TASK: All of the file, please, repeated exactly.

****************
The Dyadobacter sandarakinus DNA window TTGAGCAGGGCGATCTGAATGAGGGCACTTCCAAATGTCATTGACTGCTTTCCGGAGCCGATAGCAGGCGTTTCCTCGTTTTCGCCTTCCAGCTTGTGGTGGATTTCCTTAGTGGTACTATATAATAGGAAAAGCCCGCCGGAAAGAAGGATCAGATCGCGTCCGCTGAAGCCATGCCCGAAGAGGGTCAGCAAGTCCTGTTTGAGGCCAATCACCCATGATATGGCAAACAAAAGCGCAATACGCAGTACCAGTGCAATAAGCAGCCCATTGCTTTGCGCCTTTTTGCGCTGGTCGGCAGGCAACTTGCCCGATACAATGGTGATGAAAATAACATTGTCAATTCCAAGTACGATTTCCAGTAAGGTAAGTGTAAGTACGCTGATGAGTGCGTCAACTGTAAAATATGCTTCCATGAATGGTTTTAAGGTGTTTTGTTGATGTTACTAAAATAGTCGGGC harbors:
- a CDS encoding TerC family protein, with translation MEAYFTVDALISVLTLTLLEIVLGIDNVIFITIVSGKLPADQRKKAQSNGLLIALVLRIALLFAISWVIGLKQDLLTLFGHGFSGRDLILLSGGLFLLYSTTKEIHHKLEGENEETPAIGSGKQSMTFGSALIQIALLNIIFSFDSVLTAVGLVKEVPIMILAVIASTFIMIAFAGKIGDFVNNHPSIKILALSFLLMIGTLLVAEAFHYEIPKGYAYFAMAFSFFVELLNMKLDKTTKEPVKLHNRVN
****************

The Dyadobacter sandarakinus DNA window TTGAGCAGGGCGATCTGAATGAGGGCACTTCCAAATGTCATTGACTGCTTTCCGGAGCCGATAGCAGGCGTTTCCTCGTTTTCGCCTTCCAGCTTGTGGTGGATTTCCTTAGTGGTACTATATAATAGGAAAAGCCCGCCGGAAAGAAGGATCAGATCGCGTCCGCTGAAGCCATGCCCGAAGAGGGTCAGCAAGTCCTGTTTGAGGCCAATCACCCATGATATGGCAAACAAAAGCGCAATACGCAGTACCAGTGCAATAAGCAGCCCATTGCTTTGCGCCTTTTTGCGCTGGTCGGCAGGCAACTTGCCCGATACAATGGTGATGAAAATAACATTGTCAATTCCAAGTACGATTTCCAGTAAGGTAAGTGTAAGTACGCTGATGAGTGCGTCAACTGTAAAATATGCTTCCATGAATGGTTTTAAGGTGTTTTGTTGATGTTACTAAAATAGTCGGGC harbors:
- a CDS encoding TerC family protein, with translation MEAYFTVDALISVLTLTLLEIVLGIDNVIFITIVSGKLPADQRKKAQSNGLLIALVLRIALLFAISWVIGLKQDLLTLFGHGFSGRDLILLSGGLFLLYSTTKEIHHKLEGENEETPAIGSGKQSMTFGSALIQIALLNIIFSFDSVLTAVGLVKEVPIMILAVIASTFIMIAFAGKIGDFVNNHPSIKILALSFLLMIGTLLVAEAFHYEIPKGYAYFAMAFSFFVELLNMKLDKTTKEPVKLHNRVN